SEATTLE – In his first public appearances since arriving for a five-day conference on compassion, the Dalai Lama sidestepped a question about the turmoil in his native Tibet, instead talking about how dialogue and respect are the tools for transforming enemies.
"The only way to transform our enemy to become our friend is dialogue, respect," the exiled Tibetan spiritual leader said in response to a question. "That's a way of compassion."
Ann Curry of NBC News, a last-minute addition to a panel discussion on compassion and the media, then asked specifically how he could forgive his enemies and remain hopeful about the situation in Tibet.
He sidestepped the question, talking in general terms about creating better communities and forgiving enemies, and expressing hope that the world will see more compassion with more female leaders.
"Generally, females are more sensitive; there's a greater potential to develop compassion," he said.
There was no discussion of the U.S. presidential race.
Recent protests in Tibet against five decades of Chinese rule have been the largest and most sustained in almost two decades and have fueled protests that have disrupted the global torch relay for this summer's Olympic Games in Beijing.
China has accused the Dalai Lama of being involved in the uprising. He has said he wants greater autonomy for the remote mountain region but is not seeking independence.
During a stopover in Japan en route to the United States for the five-day Seeds of Compassion conference here, he said he has always supported China's hosting of the Games this summer, but added that Beijing cannot suppress protests in Tibet with violence or tell those calling for more freedom in his homeland "to shut up."
Friday's final panel discussion included singer Dave Matthews, who thanked the Dalai Lama for coming to Seattle in light of the situation in Tibet.
"You must be in a lot of pain for your people," Matthews said.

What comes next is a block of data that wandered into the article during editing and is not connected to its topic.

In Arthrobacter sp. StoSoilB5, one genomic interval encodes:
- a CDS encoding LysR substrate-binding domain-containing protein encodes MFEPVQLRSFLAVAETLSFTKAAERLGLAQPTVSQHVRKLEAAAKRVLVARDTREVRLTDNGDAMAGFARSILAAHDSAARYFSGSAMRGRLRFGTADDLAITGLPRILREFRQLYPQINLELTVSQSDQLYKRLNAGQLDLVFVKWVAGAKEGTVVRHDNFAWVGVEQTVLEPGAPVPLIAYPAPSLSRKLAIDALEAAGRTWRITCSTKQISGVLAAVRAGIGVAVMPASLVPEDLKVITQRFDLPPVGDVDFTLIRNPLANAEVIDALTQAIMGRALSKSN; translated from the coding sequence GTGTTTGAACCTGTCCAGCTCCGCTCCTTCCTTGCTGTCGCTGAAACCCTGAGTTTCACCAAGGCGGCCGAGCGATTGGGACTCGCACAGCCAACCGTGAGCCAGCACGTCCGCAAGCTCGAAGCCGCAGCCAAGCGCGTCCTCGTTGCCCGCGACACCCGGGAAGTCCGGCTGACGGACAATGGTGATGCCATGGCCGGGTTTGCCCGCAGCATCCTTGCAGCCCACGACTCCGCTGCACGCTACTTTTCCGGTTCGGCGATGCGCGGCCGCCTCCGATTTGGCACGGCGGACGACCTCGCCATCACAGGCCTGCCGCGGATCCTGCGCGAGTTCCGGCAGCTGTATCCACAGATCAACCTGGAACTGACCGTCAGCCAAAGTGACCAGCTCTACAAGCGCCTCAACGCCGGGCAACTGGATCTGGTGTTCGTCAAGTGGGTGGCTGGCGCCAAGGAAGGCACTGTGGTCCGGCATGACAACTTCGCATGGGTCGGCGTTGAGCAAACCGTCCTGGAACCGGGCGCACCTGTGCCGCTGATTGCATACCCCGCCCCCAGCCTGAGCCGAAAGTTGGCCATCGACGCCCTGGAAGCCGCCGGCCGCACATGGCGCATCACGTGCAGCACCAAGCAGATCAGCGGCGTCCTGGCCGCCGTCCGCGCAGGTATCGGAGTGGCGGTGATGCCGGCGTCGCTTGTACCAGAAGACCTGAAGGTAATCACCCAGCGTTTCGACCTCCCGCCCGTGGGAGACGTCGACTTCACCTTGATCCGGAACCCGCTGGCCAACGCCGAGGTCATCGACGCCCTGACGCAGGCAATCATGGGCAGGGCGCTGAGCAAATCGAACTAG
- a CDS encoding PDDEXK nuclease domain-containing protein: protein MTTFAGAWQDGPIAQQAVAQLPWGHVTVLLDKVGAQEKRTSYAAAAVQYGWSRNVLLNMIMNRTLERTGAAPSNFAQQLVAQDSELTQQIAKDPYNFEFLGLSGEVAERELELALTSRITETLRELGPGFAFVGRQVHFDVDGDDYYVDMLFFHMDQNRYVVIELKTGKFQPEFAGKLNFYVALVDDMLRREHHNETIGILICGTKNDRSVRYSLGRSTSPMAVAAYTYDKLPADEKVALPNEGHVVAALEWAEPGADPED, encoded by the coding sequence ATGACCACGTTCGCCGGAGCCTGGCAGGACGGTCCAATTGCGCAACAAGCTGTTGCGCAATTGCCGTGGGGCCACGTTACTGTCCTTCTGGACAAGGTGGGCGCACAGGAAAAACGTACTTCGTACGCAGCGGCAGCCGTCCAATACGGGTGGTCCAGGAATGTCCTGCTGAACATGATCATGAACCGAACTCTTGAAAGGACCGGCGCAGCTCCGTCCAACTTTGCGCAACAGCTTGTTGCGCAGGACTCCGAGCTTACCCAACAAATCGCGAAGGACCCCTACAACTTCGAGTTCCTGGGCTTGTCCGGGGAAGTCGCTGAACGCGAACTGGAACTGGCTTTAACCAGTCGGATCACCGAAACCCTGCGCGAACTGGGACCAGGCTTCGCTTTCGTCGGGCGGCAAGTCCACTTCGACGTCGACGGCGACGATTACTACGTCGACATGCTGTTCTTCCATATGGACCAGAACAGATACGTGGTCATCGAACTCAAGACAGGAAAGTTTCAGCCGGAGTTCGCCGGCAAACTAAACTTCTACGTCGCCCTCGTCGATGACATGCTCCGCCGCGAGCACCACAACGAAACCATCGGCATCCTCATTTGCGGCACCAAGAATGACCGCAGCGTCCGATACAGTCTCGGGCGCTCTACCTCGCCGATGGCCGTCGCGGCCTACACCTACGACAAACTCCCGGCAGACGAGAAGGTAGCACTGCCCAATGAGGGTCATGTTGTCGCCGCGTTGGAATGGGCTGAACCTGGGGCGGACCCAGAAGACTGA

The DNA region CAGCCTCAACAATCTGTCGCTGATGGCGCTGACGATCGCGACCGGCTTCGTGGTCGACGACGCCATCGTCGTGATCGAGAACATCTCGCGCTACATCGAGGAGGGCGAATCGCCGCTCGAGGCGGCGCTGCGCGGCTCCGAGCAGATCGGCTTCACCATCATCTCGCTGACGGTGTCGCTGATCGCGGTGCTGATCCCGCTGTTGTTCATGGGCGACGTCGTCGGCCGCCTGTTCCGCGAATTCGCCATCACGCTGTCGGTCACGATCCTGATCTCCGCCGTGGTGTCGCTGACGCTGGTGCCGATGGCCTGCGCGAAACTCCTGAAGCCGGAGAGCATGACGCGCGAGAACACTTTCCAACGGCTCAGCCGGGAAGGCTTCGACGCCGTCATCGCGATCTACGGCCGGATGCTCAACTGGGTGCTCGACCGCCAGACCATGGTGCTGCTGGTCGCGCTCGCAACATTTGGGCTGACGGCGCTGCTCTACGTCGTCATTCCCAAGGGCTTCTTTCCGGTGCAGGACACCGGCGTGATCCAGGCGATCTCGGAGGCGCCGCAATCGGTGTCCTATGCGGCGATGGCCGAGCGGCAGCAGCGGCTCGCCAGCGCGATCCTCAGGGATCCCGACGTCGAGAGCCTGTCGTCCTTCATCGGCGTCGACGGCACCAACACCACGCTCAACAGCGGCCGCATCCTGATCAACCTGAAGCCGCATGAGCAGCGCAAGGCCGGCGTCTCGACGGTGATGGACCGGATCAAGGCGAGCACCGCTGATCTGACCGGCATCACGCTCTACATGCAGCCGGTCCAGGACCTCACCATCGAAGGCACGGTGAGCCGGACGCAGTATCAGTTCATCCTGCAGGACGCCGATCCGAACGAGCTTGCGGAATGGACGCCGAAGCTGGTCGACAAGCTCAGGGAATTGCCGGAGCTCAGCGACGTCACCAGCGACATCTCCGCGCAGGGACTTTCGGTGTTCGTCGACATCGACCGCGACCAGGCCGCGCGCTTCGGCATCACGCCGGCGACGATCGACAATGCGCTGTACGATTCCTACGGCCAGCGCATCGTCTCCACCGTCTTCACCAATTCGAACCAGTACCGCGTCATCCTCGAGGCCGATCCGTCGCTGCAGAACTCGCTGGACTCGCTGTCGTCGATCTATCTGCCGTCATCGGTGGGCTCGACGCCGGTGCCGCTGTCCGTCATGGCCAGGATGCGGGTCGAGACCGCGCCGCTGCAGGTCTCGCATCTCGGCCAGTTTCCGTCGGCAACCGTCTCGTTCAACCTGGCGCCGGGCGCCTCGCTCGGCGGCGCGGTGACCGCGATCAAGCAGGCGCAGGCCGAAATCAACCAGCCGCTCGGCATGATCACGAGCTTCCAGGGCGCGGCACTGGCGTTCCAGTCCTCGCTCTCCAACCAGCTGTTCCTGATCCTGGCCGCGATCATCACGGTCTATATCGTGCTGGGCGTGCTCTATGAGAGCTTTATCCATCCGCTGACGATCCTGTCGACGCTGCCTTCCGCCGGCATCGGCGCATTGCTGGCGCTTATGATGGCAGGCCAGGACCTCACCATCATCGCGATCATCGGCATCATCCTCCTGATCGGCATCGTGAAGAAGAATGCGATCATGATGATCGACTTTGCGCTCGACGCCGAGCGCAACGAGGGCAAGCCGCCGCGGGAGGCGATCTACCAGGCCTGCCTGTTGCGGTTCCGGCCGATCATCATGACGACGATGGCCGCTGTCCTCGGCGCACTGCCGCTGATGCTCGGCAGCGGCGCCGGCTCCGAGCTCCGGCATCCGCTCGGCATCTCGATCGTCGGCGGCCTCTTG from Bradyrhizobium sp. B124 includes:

Organizers say the Seeds of Compassion gathering is essentially nonpolitical, and generally there were no mentions of Tibet, but conference co-founder Dan Kranzler alluded to it on Friday morning, telling the Dalai Lama, "The world knows the truth."
Also Friday, the Olympic torch arrived in Buenos Aires in the only South American stop of its world tour. Police, security officials and fences kept protesters from the torch on its 8.5-mile route in the capital of Argentina, in the most trouble-free torch relay in nearly a week.
The first event of the Seattle conference was a dialogue between scientists and the Dalai Lama about early childhood development and compassion. Friday's events went smoothly, with almost no demonstrators on either side of the Tibet issue.
The mood was lighthearted, with the Dalai Lama often joking during the first two events about his personal life, and reflecting on his own parents.
"I'm happy to be spending time sitting with experienced scientists of compassion," he said. "Compassion is the motivation, but the real factor is action to change."
Panelists talked about encouraging parents or caretakers to spend more time with children and discussed how young children's brains are shaped by their experiences and early relationships.
Conference organizers have said they expected to draw more than 150,000 people to dozens of workshops and events. More than 12,000 people showed up for Friday's first two panel discussions.
Friday's last scheduled event was a benefit concert headlined by Matthews in which Death Cab For Cutie made a surprise appearance. The Dalai Lama did not attend.
The Dalai Lama fled to India after a failed uprising in 1959 in Tibet but remains the religious and cultural leader of many Tibetans. He was awarded the Nobel Peace Prize in 1989.
He arrived for Friday's sessions surrounded by heavy security with police on foot, motorcycles and horses. The State Department and Seattle police are providing the security. He traveled in fortified motorcades between events.
Meanwhile, the Seattle chapter of the Tibetan Youth Congress, a group China labeled as a terrorist organization on Friday, planned a candlelight event Saturday in downtown Seattle. Some Chinese students at the University of Washington are expected to protest Monday when the Dalai Lama receives an honorary degree.